Drew Hastings lives on a farm in southwest Ohio. But the comedian hardly stands behind the microphone as the stern, pitchforked, and overalled picture of an American Gothic.
Hastings dresses in Euro cafe black. He wears the thick plastic spectacles of a downtown hipster. Rather than harvest dinner from the fields, he orders pizza.
Of course, Dominos would never deliver to the boonies, where a possum trolling through the corn stalks sounds exactly like three men with an axe.
You have to drive up to the New Market Community Center, about six miles up the road, pull in the parking lot, and flash your lights like it s a drug deal Do you have the pizza? Do you have the money? Hastings said on his comedy CD, I Have No Fight With You People.
Hastings will tape an hour-long special for Comedy Central at 7:30 p.m. tomorrow at the Valentine Theatre, 400 North Superior St. DVD sales and higher booking fees will likely follow for the 52-year old, who entered comedy about 20 years ago.
He had a trucking and storage company, a life stable enough that the probability outweighed the possibility of him suffering a heart attack while sitting behind a desk performing the vague task of administering.
Hastings wanted to do something creative.
He settled in Los Angeles, exhausted his savings while honing his stand-up routine, and voila had a comedy career at an age when most administrators think about getting a pontoon boat.
But Hollywood s relentless quest for a vague mainstream appeal can grind a comic s sharp edge into a spoon.
Hastings said the attitude was creatively stifling and painfully na ve of the Midwestern base laughing at his routine.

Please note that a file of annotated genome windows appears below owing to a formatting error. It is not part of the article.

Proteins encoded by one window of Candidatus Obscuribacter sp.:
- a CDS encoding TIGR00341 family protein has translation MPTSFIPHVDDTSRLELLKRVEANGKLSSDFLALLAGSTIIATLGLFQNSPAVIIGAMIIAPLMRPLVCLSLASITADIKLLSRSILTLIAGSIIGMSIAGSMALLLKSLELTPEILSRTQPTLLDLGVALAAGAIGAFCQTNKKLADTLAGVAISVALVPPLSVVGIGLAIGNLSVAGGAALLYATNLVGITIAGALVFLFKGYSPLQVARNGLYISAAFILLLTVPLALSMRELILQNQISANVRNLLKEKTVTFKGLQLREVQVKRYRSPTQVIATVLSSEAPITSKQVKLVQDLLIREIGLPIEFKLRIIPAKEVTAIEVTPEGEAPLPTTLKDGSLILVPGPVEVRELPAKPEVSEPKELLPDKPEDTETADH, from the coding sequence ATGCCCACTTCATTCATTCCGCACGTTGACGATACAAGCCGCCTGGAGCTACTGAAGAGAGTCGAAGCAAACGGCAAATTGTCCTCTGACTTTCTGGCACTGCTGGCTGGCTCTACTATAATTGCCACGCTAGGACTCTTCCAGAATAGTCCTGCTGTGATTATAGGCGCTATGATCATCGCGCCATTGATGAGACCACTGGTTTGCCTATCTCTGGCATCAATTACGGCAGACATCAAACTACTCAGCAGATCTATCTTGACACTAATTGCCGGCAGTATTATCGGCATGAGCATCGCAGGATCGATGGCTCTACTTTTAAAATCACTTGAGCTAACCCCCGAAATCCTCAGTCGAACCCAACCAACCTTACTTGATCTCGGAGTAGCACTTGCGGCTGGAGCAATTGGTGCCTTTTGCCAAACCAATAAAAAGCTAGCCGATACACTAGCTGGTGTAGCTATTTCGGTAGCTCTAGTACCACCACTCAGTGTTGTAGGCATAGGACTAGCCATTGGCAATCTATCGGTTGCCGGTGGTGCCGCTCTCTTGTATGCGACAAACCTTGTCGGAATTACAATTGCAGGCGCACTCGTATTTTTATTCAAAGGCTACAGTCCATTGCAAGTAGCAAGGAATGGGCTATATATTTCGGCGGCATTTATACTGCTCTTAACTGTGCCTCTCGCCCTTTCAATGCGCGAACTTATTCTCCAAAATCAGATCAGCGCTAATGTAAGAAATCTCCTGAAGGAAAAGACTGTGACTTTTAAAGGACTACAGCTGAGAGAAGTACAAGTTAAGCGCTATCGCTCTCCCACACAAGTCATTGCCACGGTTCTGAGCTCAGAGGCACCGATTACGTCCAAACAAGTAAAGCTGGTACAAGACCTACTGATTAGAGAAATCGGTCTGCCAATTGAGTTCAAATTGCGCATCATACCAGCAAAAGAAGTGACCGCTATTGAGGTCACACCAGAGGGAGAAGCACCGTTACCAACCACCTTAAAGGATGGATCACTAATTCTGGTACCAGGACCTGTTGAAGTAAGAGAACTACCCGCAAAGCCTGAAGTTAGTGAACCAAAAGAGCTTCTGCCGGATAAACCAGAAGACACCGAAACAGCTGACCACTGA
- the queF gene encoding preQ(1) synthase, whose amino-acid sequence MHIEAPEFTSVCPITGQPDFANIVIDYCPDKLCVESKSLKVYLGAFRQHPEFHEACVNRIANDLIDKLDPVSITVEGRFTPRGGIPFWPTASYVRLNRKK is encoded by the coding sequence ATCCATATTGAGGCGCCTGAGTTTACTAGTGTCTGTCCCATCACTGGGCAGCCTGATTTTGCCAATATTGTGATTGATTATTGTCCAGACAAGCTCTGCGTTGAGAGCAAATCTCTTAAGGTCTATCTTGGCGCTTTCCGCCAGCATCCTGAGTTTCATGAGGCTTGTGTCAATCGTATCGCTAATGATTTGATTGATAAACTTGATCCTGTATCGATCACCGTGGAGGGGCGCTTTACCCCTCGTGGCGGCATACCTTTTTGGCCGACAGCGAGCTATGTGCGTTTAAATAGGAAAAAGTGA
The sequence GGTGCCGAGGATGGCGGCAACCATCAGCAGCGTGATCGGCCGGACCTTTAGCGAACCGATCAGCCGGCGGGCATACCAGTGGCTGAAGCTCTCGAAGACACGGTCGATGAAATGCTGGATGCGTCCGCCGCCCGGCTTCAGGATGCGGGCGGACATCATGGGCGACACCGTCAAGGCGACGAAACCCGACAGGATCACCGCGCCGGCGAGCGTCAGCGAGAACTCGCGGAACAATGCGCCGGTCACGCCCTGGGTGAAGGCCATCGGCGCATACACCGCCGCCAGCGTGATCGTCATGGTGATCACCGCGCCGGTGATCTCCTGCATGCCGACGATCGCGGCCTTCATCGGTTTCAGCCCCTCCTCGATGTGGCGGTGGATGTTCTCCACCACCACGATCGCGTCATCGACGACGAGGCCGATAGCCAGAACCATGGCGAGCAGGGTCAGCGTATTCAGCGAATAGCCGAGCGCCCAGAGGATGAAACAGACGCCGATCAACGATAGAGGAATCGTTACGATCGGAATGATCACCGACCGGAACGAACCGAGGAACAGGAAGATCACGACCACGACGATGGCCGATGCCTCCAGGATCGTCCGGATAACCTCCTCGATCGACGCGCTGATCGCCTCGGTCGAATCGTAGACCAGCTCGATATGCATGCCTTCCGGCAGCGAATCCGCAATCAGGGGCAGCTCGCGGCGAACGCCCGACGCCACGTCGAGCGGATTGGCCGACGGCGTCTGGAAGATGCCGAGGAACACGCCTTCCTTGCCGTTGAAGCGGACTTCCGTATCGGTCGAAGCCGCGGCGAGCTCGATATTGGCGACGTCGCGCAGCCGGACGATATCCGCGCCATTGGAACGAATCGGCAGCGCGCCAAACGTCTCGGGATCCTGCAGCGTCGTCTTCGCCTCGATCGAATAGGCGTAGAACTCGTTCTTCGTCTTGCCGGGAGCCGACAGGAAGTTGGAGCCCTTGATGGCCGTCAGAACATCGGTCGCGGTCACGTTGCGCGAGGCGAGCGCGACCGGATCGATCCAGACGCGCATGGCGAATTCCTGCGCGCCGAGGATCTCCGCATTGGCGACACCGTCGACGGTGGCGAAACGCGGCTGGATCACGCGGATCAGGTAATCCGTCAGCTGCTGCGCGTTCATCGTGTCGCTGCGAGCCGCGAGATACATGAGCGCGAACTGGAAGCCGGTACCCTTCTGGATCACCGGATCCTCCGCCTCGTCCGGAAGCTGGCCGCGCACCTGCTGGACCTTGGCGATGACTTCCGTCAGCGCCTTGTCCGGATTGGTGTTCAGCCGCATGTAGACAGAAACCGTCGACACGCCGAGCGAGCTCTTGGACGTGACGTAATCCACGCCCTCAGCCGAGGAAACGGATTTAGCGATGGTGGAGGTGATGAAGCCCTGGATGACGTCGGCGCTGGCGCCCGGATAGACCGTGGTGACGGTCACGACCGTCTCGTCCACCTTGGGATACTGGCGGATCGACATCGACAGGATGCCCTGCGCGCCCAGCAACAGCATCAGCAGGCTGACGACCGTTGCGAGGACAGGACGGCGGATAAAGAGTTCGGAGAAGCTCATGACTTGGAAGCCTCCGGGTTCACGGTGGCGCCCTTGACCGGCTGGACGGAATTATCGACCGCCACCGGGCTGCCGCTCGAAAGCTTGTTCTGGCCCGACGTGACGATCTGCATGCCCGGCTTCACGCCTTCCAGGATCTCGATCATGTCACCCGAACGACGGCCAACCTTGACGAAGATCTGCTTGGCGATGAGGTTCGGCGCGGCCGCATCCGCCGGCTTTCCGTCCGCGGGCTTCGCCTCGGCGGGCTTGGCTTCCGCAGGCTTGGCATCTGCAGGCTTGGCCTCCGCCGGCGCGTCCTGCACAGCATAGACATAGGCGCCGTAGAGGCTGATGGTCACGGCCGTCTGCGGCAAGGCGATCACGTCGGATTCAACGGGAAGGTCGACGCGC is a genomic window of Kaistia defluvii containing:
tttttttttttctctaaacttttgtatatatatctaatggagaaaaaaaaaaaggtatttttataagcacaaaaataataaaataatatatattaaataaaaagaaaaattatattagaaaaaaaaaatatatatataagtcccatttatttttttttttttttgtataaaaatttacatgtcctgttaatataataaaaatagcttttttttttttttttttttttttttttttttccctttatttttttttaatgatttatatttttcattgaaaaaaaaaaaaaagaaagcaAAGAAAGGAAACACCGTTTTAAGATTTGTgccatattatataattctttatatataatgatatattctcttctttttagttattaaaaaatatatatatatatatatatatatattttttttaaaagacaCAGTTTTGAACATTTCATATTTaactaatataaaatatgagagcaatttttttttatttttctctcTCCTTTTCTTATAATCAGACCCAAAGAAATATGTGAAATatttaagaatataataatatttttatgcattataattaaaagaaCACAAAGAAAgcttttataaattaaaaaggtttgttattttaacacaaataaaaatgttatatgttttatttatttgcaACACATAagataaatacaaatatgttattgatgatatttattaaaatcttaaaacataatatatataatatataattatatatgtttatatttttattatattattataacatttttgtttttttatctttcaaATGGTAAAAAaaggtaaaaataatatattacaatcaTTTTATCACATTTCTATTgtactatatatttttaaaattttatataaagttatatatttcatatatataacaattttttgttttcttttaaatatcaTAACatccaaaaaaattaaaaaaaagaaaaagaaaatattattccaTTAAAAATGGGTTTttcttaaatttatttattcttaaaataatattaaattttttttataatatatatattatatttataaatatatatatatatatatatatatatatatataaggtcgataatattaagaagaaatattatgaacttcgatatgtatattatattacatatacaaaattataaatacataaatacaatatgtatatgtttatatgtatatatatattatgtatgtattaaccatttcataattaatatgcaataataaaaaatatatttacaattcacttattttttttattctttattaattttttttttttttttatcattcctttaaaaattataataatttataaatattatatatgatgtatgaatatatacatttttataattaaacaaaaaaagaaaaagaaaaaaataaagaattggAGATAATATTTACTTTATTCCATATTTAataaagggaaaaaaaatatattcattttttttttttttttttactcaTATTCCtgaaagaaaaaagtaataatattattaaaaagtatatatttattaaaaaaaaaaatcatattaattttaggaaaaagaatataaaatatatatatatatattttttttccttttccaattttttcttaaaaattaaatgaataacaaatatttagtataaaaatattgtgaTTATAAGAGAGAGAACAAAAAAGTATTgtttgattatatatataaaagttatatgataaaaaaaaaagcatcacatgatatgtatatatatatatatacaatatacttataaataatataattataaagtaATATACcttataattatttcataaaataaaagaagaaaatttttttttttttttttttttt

They think everyone in the Midwest is a pig farmer or a pig farmer s brother, said Hastings, who left Los Angeles after more than a decade for a 40-acre farm that once contained hogs and now consists of him planting hardwood trees while trying to quit smoking.
The Midwest is more fertile for his mind than any stabs at a Green Acres lifestyle. Hastings talks about the retiree in the new casino yanking down on a slot machine lever just as he once operated a punch press at the factory.
The whole scene makes him wonder if the heartland has really changed or whether we simply have an idealized vision of the Midwest that never was to begin with.
His opinion about the region goes back to The Music Man. In that Broadway musical, Professor Harold Hill (boasting credentials from a conservatory in Gary, Ind.) convinces River City that they can overcome their alleged pool-hall infestation if the children form a band with instruments bought from him, the smooth-talking con man.
I think the Music Man is alive and well, only he s selling meth instead of band instruments, Hastings said.
Or, the music man might just be unwilling to go the extra six miles to deliver a pizza. All the better for the comedian.
Drew Hastings performs at 7:30 p.m. tomorrow at the Valentine Theatre, 400 North Superior St. Tickets are $26 and are available at the Valentine or by calling 419-242-2787.
Contact Joshua Boak at:firstname.lastname@example.org 419-724-6728.